Why this Bus.

Over the past few years, separately,  we’ve been weighing the options of different styles of tiny homes.

The typical answer to this is to build a tiny home on a flat trailer out of the typical building materials that a house uses. These are usually very cool looking and look something like a smaller version of a quaint cabin. The perk of the tiny home is that you get to create a home that is custom fitted to your needs. Also, since it is built like a house its very efficient and solidly built which should last a lifetime. However, building codes in most areas aren’t very applicable to these and as such, it seems that finding a place to park a tiny house is harder than an RV unless you have your own land where your neighbors don’t care. Over time, this problem has been getting better and easier to handle because more people are opening their eyes to these tiny houses but still should be considered in the back of your head if you are considering going this route. The other issue that we still haven’t found a straight answer to and changes depending on where you’re from is insuring such a domicile. Since it’s not technically a house, housing insurance won’t touch it and since it’s technically not an RV, that insurance won’t touch it. What we have heard is that if you can play your cards right and go through all the right channels that you can have it classified as a Custom Trailer and get it insured as that though I am doubting it won’t be for the full amount of money that you spent to build it. But hey, something is better than nothing!

If anyone has any insight, or corrections to this knowledge for Tiny House in the state of OK, feel free to time chime in, we would love to read about success stories in getting tiny houses recognized through the proper channels.

A little more “normal” is finding an Recreational Vehicle that is already outfitted and ready to go for you to take anywhere you want. You don’t have to build anything and everything you need is typically already there for you to live somewhat comfortably. The perks that we can see is that used RVs can be had for relatively cheap and they’re ready to go. Plus you can insure them pretty easily. We’re not a big fan of them though because they aren’t very sturdy, soundproof or efficient.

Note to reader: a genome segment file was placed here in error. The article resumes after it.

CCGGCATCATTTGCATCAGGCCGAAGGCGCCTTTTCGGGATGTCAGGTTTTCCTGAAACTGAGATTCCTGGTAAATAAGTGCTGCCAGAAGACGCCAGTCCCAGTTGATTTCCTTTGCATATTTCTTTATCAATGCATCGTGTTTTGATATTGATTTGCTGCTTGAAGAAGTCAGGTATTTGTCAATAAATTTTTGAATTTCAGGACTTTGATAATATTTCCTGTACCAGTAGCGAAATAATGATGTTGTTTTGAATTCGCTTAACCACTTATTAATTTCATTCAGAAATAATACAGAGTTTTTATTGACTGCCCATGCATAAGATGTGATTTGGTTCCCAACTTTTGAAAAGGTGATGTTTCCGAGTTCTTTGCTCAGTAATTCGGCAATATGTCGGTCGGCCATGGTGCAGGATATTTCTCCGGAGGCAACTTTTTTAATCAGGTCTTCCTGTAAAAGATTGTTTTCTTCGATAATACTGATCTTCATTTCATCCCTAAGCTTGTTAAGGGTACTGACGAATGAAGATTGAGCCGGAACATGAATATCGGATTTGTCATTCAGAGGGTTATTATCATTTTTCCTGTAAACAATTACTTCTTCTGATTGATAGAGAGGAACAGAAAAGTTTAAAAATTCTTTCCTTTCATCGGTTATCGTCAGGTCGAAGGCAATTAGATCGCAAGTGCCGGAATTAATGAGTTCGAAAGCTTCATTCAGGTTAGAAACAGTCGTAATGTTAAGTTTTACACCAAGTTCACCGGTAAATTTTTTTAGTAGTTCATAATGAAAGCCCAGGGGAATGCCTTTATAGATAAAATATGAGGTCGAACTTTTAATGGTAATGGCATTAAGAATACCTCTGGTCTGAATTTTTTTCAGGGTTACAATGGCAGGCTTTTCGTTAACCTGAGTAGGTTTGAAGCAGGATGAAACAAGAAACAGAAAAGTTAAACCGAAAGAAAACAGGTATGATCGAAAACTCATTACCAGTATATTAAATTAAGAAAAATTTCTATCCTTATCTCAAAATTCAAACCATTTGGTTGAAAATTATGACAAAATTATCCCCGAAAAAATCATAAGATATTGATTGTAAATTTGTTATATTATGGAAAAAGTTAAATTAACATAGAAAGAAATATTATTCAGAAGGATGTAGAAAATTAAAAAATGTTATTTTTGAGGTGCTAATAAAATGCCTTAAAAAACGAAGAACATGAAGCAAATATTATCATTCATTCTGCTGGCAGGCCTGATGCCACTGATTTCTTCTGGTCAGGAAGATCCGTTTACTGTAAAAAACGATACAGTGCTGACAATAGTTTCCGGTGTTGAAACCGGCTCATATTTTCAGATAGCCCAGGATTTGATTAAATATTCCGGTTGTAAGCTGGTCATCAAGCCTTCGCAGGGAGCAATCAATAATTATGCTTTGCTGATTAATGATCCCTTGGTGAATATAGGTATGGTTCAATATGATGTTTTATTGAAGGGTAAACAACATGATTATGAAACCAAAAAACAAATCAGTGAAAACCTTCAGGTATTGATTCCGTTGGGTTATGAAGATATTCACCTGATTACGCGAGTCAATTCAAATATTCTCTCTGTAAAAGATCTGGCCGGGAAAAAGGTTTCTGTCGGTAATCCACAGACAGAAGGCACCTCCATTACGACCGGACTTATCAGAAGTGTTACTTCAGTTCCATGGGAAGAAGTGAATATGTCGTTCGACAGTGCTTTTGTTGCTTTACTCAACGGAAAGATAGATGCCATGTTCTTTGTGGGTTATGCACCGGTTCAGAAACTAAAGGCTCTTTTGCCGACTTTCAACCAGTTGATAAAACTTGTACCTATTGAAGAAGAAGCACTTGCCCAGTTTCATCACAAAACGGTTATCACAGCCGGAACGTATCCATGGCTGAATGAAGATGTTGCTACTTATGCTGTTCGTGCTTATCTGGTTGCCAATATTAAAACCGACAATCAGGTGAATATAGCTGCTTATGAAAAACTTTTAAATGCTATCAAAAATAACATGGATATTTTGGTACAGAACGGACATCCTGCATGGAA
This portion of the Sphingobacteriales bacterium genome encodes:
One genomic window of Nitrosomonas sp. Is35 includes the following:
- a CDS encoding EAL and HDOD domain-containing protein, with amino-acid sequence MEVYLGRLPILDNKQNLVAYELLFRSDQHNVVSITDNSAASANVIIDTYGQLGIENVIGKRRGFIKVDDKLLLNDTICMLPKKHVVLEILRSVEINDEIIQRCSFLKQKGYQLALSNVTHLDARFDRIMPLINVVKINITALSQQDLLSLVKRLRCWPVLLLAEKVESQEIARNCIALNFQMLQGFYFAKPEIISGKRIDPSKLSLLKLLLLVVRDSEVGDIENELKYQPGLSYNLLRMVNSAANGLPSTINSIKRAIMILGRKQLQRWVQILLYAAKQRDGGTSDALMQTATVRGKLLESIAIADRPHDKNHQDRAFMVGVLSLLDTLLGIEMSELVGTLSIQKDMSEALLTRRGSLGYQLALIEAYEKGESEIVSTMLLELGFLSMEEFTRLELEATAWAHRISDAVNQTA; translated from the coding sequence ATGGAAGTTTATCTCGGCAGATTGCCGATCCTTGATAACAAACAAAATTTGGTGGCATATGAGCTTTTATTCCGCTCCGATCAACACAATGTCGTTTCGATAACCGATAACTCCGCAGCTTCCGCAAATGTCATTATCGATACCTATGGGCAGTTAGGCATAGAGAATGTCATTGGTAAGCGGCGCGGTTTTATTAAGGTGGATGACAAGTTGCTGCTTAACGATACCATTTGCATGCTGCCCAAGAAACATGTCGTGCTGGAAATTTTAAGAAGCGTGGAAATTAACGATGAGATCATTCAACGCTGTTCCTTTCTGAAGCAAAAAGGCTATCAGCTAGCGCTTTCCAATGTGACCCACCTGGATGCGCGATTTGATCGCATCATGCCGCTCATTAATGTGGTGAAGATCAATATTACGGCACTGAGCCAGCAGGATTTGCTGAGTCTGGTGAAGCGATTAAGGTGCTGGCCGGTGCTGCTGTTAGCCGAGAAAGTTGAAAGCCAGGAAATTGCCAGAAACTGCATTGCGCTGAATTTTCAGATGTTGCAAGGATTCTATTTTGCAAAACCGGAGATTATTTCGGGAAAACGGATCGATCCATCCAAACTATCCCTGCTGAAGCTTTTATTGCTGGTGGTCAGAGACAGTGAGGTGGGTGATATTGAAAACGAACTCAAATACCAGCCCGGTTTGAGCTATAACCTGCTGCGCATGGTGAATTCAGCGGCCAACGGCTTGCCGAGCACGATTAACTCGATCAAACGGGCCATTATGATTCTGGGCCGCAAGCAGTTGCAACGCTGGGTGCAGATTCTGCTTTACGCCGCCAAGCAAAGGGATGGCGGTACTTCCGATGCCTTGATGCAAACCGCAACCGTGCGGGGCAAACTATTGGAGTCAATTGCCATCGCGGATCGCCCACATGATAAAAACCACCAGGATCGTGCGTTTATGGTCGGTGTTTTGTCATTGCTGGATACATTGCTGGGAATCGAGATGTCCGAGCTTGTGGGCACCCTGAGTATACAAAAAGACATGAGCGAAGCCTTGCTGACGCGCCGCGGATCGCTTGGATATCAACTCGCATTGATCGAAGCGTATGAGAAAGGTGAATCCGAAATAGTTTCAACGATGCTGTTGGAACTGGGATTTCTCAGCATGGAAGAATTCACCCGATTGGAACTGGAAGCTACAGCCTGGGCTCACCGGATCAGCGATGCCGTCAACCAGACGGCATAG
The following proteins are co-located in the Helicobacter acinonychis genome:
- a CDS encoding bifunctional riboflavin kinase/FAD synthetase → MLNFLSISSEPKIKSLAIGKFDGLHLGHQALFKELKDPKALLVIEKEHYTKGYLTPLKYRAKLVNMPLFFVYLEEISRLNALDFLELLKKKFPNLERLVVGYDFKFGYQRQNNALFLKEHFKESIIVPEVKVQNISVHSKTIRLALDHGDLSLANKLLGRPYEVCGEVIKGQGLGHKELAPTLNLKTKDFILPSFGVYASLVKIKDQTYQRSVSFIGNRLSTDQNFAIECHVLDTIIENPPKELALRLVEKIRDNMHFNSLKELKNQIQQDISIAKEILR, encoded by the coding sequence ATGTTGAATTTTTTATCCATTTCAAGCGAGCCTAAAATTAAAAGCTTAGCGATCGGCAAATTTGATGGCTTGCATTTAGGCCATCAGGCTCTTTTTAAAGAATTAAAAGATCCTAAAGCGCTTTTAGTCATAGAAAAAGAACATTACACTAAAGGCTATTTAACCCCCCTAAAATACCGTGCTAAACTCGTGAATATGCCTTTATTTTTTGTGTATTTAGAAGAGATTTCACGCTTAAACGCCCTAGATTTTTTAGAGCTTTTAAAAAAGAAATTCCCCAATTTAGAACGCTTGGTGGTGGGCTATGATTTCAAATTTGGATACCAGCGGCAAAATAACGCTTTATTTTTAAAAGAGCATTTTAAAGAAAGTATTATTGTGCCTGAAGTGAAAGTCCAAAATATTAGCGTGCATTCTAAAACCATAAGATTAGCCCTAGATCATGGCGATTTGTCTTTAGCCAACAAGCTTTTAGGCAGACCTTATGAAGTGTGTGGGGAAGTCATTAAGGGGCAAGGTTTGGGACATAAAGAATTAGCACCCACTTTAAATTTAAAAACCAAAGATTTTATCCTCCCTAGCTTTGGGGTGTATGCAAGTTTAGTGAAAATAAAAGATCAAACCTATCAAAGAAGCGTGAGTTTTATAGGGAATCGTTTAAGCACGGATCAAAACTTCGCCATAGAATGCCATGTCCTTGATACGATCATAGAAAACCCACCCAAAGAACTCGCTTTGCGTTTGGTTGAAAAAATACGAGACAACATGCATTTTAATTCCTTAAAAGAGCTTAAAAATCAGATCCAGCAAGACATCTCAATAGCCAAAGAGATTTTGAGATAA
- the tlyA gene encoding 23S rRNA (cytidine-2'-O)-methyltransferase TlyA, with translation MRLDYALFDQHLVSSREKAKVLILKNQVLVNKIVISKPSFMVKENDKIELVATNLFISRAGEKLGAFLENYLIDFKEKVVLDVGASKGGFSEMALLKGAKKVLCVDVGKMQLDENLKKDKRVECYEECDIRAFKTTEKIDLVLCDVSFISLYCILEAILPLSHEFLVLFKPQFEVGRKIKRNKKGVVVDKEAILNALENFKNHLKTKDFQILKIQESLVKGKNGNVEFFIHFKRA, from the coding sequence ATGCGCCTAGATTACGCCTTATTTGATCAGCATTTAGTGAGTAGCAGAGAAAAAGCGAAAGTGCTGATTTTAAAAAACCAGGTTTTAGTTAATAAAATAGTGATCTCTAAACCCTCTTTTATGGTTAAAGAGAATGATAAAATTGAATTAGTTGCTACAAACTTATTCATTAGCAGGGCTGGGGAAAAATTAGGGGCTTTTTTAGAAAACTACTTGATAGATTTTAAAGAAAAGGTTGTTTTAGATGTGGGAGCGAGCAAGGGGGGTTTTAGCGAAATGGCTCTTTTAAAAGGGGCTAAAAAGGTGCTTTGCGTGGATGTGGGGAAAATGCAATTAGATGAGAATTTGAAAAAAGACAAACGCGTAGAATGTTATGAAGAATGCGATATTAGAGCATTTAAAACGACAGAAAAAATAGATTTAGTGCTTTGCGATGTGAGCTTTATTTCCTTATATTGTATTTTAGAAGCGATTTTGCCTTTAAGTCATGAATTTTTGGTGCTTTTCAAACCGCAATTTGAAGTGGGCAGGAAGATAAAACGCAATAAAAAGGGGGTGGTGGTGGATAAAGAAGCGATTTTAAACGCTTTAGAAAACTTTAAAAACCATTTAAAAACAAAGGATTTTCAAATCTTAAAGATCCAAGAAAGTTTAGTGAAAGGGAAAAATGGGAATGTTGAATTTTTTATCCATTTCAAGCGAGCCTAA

What we decided is somewhat middle of the road of these but maybe we’re a little biased since we just bought it, a Bus! We have been looking at craigslist for a little while now, off and on, and this guy popped up from a local high school down the road!

Perks of a bus in general

School buses are designated as a commercial vehicle originally but in our state, you can take it down to the DMV and have it re-registered as an RV once you get it converted which means that you can have it insured by pretty much any insurance agency!

Customization. Like the tiny house, you can rip out all the seats and poof (I wish it was that fast. ha) you have a flat floor plan that you can lay out in any crazy way you desire.

Drivetrain. Most of these school busses are designed to carry a busload of kids day in and out. Our bus for example was designed to carry 83 passengers. Lets say it was a middle school bus and lets say that a middle school student weighs 100lbs. That’s 8300 lbs of cabinets, beds, water, solar panels, and the kitchen sink while you’re at to work with. And that’s before you rip out the weight of the heavy seats.

Diesel engines have been known to go a million miles if you treat them right!

Why This Bus

Well first, is cost. This bus was well maintained (inch thick service records) and pretty cheap, plus it was less than 15 miles away which made transporting it to the house a pretty easy endeavour.

Flat front. The flat front/front engine format of this bus means that there is 34feet behind the driver of usable living space in this one. That’s 255sqft of living space! Pretty huge by tiny house standards. This will enable us to have a storage area accessed by the back door for our bikes/camping gear/whatnots.

We had to compromise on one thing, and that was the transmission. While an Allison trans is pretty stout, this one only has 4 gears though it is offset by our rear differential ratio which means that at 65 mph we will be able to keep it around 2200rpm. For diesels, this is maybe a touch high, but doable. Not that you want to see a school bus flying down the interstate at 65-70mph..

If you couldn’t tell, we’re pretty stoked about this bus.



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